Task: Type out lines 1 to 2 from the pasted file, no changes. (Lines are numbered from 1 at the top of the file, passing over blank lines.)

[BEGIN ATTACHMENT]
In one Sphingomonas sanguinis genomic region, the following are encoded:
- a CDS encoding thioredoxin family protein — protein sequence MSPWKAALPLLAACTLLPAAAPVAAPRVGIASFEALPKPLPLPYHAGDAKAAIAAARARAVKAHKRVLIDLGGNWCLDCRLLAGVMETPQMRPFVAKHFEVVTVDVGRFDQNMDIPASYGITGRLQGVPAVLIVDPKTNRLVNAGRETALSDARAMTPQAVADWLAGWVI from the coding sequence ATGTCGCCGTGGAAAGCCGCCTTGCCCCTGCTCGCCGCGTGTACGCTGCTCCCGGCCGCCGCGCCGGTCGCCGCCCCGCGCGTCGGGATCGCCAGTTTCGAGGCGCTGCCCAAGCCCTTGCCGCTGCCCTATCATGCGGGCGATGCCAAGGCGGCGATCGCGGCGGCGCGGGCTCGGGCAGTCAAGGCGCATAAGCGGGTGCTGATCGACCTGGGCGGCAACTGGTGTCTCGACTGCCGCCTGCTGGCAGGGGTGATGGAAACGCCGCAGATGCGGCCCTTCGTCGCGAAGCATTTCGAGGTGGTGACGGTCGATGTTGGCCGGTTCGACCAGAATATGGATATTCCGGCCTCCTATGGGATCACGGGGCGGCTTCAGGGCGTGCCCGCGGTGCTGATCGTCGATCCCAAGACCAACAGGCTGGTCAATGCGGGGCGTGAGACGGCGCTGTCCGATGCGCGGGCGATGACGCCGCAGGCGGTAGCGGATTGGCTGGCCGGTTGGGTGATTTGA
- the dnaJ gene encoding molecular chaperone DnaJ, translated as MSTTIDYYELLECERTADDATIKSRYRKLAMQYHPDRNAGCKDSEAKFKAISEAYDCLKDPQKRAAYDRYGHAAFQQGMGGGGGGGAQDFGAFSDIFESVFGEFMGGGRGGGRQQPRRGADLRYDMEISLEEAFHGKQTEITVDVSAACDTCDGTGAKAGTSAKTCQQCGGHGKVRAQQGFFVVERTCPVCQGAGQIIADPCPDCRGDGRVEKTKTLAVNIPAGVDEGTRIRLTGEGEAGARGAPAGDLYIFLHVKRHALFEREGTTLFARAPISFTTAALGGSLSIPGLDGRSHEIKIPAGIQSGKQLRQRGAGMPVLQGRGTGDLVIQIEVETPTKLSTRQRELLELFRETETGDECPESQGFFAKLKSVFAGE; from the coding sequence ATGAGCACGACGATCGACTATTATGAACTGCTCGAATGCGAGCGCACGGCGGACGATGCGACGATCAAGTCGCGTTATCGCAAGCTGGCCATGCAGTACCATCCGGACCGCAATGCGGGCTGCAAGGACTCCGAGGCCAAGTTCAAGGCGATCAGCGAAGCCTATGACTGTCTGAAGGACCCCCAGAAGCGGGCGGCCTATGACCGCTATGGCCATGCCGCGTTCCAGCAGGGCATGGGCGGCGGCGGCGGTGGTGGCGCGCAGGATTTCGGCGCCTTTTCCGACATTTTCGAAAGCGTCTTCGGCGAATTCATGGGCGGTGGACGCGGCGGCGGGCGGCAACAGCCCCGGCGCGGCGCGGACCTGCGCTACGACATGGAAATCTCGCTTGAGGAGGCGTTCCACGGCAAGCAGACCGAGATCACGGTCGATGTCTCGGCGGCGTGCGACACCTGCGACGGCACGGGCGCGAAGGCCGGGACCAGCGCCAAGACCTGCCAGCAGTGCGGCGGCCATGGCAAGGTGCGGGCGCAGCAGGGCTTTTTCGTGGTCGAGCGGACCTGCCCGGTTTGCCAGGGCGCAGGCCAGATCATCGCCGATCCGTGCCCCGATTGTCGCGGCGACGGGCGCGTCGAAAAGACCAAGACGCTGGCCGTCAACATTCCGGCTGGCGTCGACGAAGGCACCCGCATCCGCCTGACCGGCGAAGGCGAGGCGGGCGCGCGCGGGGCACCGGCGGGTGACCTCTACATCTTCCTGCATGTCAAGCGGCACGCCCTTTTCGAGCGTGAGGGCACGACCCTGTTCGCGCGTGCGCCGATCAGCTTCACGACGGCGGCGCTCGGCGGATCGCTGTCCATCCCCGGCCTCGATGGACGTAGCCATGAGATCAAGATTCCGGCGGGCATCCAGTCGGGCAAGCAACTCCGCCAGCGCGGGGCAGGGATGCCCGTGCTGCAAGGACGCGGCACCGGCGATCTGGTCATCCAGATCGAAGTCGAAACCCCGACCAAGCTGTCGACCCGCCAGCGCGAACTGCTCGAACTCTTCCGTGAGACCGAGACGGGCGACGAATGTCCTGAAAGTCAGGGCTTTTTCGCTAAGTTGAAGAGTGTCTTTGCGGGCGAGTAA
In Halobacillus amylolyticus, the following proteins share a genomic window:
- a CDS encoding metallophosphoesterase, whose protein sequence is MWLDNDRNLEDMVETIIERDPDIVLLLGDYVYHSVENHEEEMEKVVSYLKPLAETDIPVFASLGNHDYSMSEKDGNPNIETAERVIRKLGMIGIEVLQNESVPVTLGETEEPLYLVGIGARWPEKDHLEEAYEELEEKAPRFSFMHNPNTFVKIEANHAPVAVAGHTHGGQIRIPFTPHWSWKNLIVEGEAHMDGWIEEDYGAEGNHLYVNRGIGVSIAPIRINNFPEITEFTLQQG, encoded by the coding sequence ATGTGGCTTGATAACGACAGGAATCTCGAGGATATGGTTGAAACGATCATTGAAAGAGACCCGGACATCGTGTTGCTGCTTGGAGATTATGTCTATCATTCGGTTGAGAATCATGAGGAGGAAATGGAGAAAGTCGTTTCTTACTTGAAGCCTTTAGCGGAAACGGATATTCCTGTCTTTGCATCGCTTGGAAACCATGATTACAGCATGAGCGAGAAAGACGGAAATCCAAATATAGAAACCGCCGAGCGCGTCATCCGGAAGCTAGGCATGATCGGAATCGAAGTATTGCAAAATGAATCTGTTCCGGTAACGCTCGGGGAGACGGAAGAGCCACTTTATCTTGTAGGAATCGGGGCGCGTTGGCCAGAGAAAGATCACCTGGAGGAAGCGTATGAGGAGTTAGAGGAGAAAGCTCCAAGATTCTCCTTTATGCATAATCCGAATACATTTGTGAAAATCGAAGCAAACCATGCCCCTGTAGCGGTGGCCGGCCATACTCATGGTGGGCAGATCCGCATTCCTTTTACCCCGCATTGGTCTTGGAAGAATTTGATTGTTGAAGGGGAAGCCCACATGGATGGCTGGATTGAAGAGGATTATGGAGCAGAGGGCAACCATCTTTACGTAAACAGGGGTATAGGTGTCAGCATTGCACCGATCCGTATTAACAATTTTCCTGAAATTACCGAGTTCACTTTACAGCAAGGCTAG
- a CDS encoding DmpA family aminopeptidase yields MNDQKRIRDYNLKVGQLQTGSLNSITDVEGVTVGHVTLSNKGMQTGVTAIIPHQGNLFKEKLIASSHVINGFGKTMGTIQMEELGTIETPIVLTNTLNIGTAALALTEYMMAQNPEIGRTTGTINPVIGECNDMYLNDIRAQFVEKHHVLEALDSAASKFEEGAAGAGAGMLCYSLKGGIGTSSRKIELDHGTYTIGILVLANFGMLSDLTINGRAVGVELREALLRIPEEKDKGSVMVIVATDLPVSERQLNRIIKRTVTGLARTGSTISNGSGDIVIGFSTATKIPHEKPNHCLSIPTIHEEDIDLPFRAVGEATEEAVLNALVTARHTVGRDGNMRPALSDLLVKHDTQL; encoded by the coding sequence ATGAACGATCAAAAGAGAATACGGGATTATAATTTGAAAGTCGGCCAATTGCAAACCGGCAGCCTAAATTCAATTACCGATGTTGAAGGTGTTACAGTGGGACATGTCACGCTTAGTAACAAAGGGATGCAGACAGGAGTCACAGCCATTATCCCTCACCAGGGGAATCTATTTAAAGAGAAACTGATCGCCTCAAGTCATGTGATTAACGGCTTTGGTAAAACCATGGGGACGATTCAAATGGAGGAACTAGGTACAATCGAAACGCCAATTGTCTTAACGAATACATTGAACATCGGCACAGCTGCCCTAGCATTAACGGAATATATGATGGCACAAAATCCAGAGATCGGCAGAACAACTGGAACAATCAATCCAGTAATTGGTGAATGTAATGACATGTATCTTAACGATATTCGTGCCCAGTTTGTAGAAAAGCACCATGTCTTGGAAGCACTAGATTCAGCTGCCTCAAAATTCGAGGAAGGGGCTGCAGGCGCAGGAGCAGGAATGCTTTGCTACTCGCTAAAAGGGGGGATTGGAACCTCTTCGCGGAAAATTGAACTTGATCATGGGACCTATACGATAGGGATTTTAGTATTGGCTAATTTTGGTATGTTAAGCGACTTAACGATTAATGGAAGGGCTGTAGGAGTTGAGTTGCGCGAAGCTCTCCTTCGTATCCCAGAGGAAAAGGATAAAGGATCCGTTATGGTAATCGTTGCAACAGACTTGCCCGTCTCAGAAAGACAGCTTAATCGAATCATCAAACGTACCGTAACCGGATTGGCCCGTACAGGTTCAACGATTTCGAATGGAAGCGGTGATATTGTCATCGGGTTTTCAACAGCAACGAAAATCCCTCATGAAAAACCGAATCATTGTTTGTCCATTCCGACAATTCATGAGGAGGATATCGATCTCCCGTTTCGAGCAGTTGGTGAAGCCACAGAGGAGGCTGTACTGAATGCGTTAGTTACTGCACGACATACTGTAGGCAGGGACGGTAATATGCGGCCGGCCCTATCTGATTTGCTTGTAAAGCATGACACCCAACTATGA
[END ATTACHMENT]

In one Sphingomonas sanguinis genomic region, the following are encoded:
- a CDS encoding thioredoxin family protein — protein sequence MSPWKAALPLLAACTLLPAAAPVAAPRVGIASFEALPKPLPLPYHAGDAKAAIAAARARAVKAHKRVLIDLGGNWCLDCRLLAGVMETPQMRPFVAKHFEVVTVDVGRFDQNMDIPASYGITGRLQGVPAVLIVDPKTNRLVNAGRETALSDARAMTPQAVADWLAGWVI from the coding sequence ATGTCGCCGTGGAAAGCCGCCTTGCCCCTGCTCGCCGCGTGTACGCTGCTCCCGGCCGCCGCGCCGGTCGCCGCCCCGCGCGTCGGGATCGCCAGTTTCGAGGCGCTGCCCAAGCCCTTGCCGCTGCCCTATCATGCGGGCGATGCCAAGGCGGCGATCGCGGCGGCGCGGGCTCGGGCAGTCAAGGCGCATAAGCGGGTGCTGATCGACCTGGGCGGCAACTGGTGTCTCGACTGCCGCCTGCTGGCAGGGGTGATGGAAACGCCGCAGATGCGGCCCTTCGTCGCGAAGCATTTCGAGGTGGTGACGGTCGATGTTGGCCGGTTCGACCAGAATATGGATATTCCGGCCTCCTATGGGATCACGGGGCGGCTTCAGGGCGTGCCCGCGGTGCTGATCGTCGATCCCAAGACCAACAGGCTGGTCAATGCGGGGCGTGAGACGGCGCTGTCCGATGCGCGGGCGATGACGCCGCAGGCGGTAGCGGATTGGCTGGCCGGTTGGGTGATTTGA